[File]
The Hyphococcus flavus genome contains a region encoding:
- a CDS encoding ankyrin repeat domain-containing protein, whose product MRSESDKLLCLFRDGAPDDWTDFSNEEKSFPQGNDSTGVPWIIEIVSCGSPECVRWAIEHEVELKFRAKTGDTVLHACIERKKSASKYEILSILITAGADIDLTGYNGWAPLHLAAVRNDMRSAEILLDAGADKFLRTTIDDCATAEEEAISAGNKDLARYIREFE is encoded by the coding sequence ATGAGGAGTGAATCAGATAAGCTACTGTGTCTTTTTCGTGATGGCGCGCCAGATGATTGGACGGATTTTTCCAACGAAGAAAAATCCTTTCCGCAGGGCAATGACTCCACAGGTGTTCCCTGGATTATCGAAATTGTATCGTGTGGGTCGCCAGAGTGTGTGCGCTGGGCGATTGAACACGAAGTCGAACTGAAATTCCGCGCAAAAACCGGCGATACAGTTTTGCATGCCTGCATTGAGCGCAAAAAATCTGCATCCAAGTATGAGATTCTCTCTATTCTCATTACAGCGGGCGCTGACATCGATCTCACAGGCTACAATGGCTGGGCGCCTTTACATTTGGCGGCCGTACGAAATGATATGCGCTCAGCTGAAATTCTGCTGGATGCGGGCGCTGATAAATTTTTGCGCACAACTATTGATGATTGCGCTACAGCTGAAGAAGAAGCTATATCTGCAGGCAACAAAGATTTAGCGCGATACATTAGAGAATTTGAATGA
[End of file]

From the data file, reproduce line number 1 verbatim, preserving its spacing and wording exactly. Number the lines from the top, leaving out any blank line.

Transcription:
The Hyphococcus flavus genome contains a region encoding: